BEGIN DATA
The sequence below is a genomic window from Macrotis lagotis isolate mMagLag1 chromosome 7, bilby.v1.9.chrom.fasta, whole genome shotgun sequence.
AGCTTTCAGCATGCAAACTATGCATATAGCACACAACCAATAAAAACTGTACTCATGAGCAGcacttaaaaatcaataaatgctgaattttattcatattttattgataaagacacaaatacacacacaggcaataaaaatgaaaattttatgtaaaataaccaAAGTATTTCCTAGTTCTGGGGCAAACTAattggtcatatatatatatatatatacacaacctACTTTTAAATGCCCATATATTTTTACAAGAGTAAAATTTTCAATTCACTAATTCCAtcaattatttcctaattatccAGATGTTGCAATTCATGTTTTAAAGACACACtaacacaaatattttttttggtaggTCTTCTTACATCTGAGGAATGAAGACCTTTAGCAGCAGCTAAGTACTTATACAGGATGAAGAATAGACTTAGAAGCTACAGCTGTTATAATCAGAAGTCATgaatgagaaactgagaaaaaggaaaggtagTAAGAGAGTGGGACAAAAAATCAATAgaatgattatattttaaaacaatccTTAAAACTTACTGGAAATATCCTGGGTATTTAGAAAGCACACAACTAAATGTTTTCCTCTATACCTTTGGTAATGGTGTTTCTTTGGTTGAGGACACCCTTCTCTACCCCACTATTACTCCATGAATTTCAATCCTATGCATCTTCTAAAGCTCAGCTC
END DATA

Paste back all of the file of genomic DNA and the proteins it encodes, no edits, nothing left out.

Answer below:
The sequence below is a genomic window from Macrotis lagotis isolate mMagLag1 chromosome 7, bilby.v1.9.chrom.fasta, whole genome shotgun sequence.
AGCTTTCAGCATGCAAACTATGCATATAGCACACAACCAATAAAAACTGTACTCATGAGCAGcacttaaaaatcaataaatgctgaattttattcatattttattgataaagacacaaatacacacacaggcaataaaaatgaaaattttatgtaaaataaccaAAGTATTTCCTAGTTCTGGGGCAAACTAattggtcatatatatatatatatatacacaacctACTTTTAAATGCCCATATATTTTTACAAGAGTAAAATTTTCAATTCACTAATTCCAtcaattatttcctaattatccAGATGTTGCAATTCATGTTTTAAAGACACACtaacacaaatattttttttggtaggTCTTCTTACATCTGAGGAATGAAGACCTTTAGCAGCAGCTAAGTACTTATACAGGATGAAGAATAGACTTAGAAGCTACAGCTGTTATAATCAGAAGTCATgaatgagaaactgagaaaaaggaaaggtagTAAGAGAGTGGGACAAAAAATCAATAgaatgattatattttaaaacaatccTTAAAACTTACTGGAAATATCCTGGGTATTTAGAAAGCACACAACTAAATGTTTTCCTCTATACCTTTGGTAATGGTGTTTCTTTGGTTGAGGACACCCTTCTCTACCCCACTATTACTCCATGAATTTCAATCCTATGCATCTTCTAAAGCTCAGCTC